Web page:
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Rondeau

December 19, 2016

Jenny Kissed me when we met,
Jumping from the chair she sat in;
Time, you thief, who love to get
Sweets into your list, put that in:
Say I’m weary, say I’m sad,
Say that health and wealth have missed me,
Say I’m growing old, but add,
Jenny kissed me.

–Leigh Hunt, 1838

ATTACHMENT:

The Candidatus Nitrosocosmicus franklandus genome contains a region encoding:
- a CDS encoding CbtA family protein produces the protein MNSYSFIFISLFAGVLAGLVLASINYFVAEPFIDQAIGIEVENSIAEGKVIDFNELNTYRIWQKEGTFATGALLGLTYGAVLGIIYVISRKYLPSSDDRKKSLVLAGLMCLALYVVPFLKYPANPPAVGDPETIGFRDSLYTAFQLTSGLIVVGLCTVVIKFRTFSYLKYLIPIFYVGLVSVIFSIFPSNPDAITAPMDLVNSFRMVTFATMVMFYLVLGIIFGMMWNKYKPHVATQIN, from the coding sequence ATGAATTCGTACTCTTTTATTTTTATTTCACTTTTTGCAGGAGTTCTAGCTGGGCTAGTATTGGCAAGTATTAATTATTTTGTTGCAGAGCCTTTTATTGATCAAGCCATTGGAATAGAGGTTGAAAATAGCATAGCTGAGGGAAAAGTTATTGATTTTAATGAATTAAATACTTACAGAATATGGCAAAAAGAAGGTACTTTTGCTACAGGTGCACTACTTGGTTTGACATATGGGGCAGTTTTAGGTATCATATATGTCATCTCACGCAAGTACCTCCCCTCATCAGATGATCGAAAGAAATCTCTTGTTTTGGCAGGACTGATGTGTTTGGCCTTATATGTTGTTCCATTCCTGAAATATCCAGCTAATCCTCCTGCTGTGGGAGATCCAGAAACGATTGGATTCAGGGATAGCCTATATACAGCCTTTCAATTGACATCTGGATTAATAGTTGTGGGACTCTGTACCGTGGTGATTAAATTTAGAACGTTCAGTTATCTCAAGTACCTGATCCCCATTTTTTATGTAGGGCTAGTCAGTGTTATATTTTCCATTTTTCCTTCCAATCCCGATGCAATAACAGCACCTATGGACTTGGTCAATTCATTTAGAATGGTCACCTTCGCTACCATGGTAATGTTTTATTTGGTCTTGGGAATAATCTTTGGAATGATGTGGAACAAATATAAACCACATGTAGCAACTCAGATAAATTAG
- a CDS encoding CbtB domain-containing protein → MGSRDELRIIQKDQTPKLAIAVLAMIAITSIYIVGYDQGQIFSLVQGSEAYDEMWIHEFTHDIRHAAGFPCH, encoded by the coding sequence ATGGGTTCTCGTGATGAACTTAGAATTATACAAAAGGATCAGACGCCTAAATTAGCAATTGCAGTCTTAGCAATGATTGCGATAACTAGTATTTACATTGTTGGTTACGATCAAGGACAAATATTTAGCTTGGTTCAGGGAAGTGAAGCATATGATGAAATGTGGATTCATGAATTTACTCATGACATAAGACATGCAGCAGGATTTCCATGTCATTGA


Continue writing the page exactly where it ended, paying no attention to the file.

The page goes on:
COMMENTARY: I can’t decide whether this much-beloved poem is beautiful or sappy. I think I come down on the side of the former because of “Time, you thief, who love to get/ Sweets into your list, put that in”–particularly the hopscotch rhyme of “sat in” and “that in.” My anthology says the “Jenny” in this poem was Jane Welsh, the wife of Thomas Carlyle, but who knows. If memory serves “Jenny” was often the stereotypical name in 19th century England for a lower-class, Cockney street-girl as in Rosetti’s “Lazy, laughing, languid Jenny/ Fond of a kiss and fond of a guinea,” but I could be wrong about that. “Rondeau,” by the way, is typically a 13-line poem. I believe Hunt calls this a rondeau in the more general meaning of a “circle song”–i.e., a poem that begins and ends with the same line.

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